Five former Fine Gael assistants working for tobacco industry

At least five former Fine Gael aides are working as public relations consultant for the tobacco industry in Ireland, the UK and Brussels.
The industry has increased its lobbying not only on the issue of cigarette smuggling, but also in response to the plans by the EU and national governments to tighten controls on tobacco products.

downloadIn Ireland, the Health Minister Dr James Reilly has promised to introduce plain packaging on cigarette boxes.
Over the past year, the advocacy group has achieved a meeting with a number of Government ministers and officials, including the Prime Minister of Ireland, Enda Kenny, in spite of a World Health Organization convention that encourages interaction between governments and cigarette makers take place only in public..

Meeting with Taoiseach

Tv sport presenter and PR advisor to Bill O’Herlihy is the most prominent former party leader involved in lobbying Government Ministers, in his role as an adviser to the Irish Tobacco Manufacturers ‘ Advisory Committee (ITMAC).

Mr. O’Herlihy was present at the meeting, the Prime Minister of Ireland and the tobacco industry’s senior figures in government buildings in May last year. It was the first time that the Irish Prime Minister held official talks with the industry. Finance Minister Michael Noonan and Minister for Justice Alan Shatter were also present at the meeting. Before last year’s budget, Mr. O’Herlihy wrote Ministers argue against an increase in cigarette prices.

Another former assistant Fine Gael who works in the industry Gilna Kevin , who was a senior adviser to John Bruton , when he was Prime Minister of Ireland , and later as EU ambassador to Washington. The company Mr. Gilna, in transatlantic relations with the community, provides services for Philip Morris International, the largest tobacco company in the world.

In the UK, the transatlantic worked on a campaign to defeat the plan of the last Labour government to impose a ban on the points of sale of tobacco products. The centerpiece of the campaign, the shopkeepers cooperation with organizations such as the National Federation of Retail Newsagents (NFRN), to highlight the illegal tobacco trade.

Irish branch NFRN, which has 400 members, is currently active in highlighting the prevalence of tobacco smuggling in the country. He said he did not receive any funding from the cigarette companies.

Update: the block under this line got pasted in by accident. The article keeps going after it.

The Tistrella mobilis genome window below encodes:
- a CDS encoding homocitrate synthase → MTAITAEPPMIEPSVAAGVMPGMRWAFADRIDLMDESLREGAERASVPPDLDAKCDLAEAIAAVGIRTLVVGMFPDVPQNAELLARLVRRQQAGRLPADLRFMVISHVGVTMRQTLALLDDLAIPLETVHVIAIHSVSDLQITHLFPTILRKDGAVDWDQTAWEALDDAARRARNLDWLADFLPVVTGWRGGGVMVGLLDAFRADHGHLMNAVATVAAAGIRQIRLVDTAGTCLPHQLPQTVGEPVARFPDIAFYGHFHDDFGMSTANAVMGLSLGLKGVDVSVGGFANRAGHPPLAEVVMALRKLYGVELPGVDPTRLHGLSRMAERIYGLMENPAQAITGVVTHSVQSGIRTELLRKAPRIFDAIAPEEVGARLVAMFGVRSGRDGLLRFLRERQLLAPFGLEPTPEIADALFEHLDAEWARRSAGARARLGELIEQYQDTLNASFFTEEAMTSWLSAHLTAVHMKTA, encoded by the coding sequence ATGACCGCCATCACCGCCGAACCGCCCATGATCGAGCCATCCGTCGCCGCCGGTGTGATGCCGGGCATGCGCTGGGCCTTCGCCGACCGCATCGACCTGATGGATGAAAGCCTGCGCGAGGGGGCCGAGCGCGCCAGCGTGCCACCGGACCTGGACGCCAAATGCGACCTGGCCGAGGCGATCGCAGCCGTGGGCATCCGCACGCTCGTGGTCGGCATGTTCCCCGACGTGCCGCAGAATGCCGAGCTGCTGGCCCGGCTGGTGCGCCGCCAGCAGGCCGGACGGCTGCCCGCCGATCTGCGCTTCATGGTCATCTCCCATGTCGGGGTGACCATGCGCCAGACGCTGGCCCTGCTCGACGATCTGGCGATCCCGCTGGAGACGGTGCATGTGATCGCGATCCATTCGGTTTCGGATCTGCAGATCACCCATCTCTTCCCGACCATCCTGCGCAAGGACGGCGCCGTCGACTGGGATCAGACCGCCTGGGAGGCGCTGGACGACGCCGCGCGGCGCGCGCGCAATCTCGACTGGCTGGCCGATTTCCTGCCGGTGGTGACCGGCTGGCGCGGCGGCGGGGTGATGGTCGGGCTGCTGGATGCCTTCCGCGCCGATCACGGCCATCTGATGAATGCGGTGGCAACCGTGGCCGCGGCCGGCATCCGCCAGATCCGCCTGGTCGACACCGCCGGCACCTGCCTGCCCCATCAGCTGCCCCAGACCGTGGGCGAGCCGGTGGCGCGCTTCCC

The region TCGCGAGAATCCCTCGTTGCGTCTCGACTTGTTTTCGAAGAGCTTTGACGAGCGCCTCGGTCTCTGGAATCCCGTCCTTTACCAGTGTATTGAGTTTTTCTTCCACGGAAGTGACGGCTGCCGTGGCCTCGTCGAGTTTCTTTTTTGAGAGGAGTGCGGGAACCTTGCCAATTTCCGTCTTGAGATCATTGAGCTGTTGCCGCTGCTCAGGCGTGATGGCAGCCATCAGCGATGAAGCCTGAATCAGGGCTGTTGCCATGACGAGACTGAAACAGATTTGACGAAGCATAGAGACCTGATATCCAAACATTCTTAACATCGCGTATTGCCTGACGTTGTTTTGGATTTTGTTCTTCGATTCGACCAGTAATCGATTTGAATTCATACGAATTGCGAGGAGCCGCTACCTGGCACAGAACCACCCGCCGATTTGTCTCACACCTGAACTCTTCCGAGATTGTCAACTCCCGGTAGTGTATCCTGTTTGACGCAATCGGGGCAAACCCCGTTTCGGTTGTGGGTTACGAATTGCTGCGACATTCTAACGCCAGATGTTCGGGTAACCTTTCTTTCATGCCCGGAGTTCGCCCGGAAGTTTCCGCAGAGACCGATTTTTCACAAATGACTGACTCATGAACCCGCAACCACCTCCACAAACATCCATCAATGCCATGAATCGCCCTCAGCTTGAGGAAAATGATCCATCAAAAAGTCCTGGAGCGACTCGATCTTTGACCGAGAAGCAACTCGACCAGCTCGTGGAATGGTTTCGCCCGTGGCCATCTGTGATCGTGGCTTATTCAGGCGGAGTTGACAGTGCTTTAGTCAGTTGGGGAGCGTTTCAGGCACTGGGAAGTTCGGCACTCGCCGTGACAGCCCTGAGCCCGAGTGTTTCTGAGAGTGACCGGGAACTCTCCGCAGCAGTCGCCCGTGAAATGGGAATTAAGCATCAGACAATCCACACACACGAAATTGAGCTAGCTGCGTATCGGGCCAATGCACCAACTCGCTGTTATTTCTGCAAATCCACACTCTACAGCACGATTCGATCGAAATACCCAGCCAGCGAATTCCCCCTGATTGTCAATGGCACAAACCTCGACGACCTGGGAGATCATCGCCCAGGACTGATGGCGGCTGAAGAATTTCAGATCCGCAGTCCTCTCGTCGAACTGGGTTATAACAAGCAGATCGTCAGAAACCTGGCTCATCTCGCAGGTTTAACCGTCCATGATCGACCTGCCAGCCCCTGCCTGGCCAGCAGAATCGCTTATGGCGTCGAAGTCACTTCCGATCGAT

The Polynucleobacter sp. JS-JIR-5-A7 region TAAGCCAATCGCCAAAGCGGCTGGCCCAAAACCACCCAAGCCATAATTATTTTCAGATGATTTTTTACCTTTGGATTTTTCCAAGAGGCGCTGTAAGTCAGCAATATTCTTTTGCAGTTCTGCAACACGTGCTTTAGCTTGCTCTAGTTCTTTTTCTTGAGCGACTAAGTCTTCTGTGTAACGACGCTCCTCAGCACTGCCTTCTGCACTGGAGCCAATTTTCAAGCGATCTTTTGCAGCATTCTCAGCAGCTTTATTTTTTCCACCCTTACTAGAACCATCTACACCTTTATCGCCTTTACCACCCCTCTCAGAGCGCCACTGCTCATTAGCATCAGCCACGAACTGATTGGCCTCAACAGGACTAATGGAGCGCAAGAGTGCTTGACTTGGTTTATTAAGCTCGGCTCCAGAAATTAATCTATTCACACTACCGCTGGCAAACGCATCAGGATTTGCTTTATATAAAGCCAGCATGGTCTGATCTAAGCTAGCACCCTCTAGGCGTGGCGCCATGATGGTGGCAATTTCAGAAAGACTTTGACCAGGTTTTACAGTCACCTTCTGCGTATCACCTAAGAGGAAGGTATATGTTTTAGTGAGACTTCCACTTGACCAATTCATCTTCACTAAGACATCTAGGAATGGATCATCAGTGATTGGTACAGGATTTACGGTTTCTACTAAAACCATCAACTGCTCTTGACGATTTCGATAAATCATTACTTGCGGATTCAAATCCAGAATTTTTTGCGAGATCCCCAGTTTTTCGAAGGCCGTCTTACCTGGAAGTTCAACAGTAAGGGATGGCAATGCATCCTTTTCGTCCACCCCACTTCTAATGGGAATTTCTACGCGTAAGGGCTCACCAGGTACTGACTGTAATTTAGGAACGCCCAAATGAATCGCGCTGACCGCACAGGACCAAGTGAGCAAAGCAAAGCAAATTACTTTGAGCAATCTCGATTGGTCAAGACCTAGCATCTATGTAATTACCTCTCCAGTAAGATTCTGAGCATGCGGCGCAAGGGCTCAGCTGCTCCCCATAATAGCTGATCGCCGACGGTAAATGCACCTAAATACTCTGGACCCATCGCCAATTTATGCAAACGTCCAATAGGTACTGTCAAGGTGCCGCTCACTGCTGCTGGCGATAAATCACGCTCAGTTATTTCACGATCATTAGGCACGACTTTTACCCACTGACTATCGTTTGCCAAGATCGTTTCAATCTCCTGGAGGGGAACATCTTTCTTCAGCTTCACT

Mr. Gilna said in an email that he was «unable ” to provide any details on the industry. Philip Morris is headquartered in Switzerland, has confirmed that he advises Transatlantic Ireland “on a number of issues.”

Manager of the affairs of state of the transatlantic, James Geoghegan, who also worked on Mr. Bruton in Washington, said queries Mr. Gilna.
Roy Dooney , who was a special adviser to Mr. Bruton for seven years, said that he worked as an external consultant for the transatlantic . He referred further questions to Mr. Gilna.
The former Fine Gael press officer Karl Brophy has confirmed that it has provided public affairs services for British American Tobacco (BAT). Mr. Brophy said his contacts were in Brussels, and he told the Irish subsidiary BAT, PJ Carroll.

Illicit trade

Mr. Brophy , who was once a senior executive at the Independent News and Media , the former partner of Hume Brophy , who worked on the BAT in the UK on the campaign against cigarette displays in stores. Hume Brophy says it no longer worked for tobacco customers.
While the tobacco industry Taoiseach meeting was largely about the illegal trade of cigarettes bosses took the opportunity to reject proposals in the draft of the EU tobacco ban menthol - n- roll with the products. They also wanted the government reject the measures in the draft directive on the standardized and simple packaging.

At that time, O’Herlihy Communications said on its website it was formally advice the Government, the statement that was filmed after the firm was contacted about this by The Irish Times.
Anti-smoking group subsequently complained to the Taoiseach that the meeting was to violate EU rules on contacts with the tobacco industry.

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